Send an Annotation from the Connection Collection by E-mail

This page opened in a new window. Use the form below to send this citation by e-mail or close this window if you wish to return to the Connections Collection.

Send Citation and Annotation by E-mail

Citation:Garcia, D. C. (2004). Exploring connections between the construct of teacher efficacy and family involvement practices: Implications for urban teacher preparation. Urban Education, 39(3), 290-315.

This study investigates the relationship between teachers' self-efficacy and the family involvement practices of these teachers. It was predicted that teachers with higher levels of self-efficacy (for family involvement) will report a greater number of practices designed to involve families in their children's education. Results suggested that teacher self efficacy was significantly correlated to and was a predictor of family involvement practices. In this study, teachers who perceived themselves as more efficacious in their ability to work with families made more attempts to involve families in the education of their children. The results also suggested that teacher efficacy should be measured in context and for task-specific domains (such as family involvement self-efficacy) rather than broader measures of self-efficacy. The sample included 110 elementary school teachers from 59 schools in south Florida. All the teachers were enrolled in a graduate program. Teachers completed questionnaires including 1) a demographic questionnaire; 2) the Teacher Efficacy Scale (Gibson & Dembo, 1984); 3) the Family Involvement Teach Efficacy Scale (Garcia, 2000); and 4) the Teacher Family Involvement Practices Survey (developed for the current study). Analyses included correlations and regressions on the above variables and the primary dependent variable-family involvement practices. The authors suggest that teacher education programs should include courses and requirements that promote experience with families. They also recommend that teachers observe others engaged in efforts to involve families, and that school leaders build greater home-school relations. While this study does not test a particular intervention, it does further understanding about why teachers make choices to include or not include meaningful family involvement practices.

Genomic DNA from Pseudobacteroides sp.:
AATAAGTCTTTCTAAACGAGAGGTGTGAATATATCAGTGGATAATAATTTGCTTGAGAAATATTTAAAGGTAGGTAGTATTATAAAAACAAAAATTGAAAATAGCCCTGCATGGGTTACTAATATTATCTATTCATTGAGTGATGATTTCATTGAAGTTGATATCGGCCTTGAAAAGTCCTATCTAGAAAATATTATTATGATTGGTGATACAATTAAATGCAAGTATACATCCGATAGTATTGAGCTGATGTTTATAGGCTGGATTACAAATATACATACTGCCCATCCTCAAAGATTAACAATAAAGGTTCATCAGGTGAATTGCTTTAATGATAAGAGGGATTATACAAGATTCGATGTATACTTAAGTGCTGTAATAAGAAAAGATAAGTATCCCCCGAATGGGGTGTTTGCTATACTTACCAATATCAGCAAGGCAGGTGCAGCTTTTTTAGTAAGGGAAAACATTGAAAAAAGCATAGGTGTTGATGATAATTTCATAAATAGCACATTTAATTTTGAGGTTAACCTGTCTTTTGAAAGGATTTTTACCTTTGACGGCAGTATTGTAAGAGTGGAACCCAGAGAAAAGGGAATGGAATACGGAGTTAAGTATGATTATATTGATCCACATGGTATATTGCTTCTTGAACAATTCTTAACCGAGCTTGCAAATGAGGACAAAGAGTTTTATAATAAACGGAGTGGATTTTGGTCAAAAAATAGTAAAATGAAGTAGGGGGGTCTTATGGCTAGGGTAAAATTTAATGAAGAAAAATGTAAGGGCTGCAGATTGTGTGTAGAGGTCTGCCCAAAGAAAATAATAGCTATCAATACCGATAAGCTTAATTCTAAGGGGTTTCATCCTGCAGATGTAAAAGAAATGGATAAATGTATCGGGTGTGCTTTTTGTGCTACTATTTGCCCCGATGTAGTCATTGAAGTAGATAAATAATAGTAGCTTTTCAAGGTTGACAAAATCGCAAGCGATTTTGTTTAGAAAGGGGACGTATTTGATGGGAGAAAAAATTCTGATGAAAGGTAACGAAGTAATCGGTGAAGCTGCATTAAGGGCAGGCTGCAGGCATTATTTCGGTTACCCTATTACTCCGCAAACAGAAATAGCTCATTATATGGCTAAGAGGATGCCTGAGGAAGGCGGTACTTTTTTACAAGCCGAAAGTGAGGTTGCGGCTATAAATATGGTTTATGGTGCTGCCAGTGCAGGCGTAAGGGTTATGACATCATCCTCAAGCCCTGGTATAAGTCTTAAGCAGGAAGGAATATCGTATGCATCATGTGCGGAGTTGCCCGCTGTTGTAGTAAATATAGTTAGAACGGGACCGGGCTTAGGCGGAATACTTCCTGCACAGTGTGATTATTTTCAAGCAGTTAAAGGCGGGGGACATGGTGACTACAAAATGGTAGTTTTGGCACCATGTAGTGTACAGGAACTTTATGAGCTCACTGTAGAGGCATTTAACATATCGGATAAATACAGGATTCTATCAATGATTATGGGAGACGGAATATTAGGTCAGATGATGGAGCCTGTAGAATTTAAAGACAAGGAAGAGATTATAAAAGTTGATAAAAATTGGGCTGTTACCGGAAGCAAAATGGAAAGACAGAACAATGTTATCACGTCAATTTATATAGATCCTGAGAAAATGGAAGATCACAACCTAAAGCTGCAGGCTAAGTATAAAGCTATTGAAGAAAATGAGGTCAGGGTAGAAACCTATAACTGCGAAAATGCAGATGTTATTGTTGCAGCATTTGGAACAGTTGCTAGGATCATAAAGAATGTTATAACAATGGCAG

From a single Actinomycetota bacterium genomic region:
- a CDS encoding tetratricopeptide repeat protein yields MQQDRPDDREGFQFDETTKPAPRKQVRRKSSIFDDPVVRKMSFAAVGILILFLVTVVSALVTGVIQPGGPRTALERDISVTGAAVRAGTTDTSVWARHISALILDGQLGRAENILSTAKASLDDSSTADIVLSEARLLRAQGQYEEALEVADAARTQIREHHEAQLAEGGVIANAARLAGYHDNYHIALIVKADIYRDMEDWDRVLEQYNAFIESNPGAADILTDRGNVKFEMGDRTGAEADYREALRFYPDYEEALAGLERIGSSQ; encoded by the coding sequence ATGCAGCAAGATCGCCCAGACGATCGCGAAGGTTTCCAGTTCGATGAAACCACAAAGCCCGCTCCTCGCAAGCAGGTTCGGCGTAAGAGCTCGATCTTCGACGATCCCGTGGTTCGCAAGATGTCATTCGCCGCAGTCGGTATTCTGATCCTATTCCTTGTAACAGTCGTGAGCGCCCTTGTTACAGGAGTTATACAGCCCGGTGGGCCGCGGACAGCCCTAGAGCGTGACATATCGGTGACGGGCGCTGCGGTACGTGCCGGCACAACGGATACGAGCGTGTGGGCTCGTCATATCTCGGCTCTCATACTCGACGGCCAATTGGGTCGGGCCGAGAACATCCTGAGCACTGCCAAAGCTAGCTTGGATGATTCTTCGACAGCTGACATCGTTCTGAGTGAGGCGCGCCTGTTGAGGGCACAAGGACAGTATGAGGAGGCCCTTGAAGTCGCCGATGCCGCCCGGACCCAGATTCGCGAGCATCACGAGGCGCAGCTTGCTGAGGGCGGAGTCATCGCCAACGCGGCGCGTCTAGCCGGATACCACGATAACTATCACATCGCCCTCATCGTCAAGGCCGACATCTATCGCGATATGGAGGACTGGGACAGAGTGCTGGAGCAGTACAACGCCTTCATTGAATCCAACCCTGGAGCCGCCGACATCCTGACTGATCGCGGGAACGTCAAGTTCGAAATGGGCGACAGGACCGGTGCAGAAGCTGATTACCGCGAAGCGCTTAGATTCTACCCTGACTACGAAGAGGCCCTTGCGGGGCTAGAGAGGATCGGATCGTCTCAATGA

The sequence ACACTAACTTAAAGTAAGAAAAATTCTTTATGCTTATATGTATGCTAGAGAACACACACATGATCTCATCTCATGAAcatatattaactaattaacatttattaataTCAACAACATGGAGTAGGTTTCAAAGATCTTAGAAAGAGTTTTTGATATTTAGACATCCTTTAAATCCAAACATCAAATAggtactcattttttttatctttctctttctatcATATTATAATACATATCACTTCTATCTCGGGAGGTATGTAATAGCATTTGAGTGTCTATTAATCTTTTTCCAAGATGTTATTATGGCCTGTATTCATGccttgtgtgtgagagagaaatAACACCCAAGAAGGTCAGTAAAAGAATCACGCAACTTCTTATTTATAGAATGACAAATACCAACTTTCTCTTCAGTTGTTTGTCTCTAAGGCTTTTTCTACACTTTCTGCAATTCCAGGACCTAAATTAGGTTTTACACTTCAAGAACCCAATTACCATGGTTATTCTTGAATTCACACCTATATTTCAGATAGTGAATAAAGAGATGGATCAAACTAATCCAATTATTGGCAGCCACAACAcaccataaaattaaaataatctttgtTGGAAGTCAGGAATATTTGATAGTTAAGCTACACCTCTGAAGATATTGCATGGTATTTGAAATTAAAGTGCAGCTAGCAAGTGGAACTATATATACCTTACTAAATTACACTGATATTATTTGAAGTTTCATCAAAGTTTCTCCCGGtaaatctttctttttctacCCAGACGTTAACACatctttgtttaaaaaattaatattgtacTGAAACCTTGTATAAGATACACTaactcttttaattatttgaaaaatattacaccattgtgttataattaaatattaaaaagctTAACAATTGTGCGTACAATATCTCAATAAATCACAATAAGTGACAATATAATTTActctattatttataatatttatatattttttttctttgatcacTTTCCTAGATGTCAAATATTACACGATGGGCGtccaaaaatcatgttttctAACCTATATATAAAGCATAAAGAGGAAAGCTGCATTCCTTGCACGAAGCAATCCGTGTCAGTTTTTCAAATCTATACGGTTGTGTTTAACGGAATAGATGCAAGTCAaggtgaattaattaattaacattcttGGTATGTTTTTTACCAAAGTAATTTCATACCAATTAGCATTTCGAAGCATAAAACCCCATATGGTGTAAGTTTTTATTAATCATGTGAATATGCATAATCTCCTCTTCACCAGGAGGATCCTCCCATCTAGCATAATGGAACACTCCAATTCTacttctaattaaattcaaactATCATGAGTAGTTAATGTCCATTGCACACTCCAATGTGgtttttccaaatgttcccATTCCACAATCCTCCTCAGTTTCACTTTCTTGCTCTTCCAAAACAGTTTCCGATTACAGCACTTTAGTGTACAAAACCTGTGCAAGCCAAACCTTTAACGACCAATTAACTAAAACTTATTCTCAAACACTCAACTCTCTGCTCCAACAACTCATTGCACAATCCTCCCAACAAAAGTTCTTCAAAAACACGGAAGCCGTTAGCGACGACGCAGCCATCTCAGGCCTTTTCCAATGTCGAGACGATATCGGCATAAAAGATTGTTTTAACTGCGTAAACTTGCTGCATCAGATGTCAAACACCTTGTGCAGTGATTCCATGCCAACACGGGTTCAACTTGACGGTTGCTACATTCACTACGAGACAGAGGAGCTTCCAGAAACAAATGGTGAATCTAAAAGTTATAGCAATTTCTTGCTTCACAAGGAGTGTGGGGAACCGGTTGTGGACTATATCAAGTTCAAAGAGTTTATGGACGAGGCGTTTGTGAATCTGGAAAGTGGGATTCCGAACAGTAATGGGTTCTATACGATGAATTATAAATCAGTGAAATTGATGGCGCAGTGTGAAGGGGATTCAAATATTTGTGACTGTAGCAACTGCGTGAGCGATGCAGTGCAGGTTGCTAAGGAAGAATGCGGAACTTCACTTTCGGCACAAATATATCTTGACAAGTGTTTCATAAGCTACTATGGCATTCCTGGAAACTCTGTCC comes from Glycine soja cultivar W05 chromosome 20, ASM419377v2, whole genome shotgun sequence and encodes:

The Connection Collection: ©SEDL 2017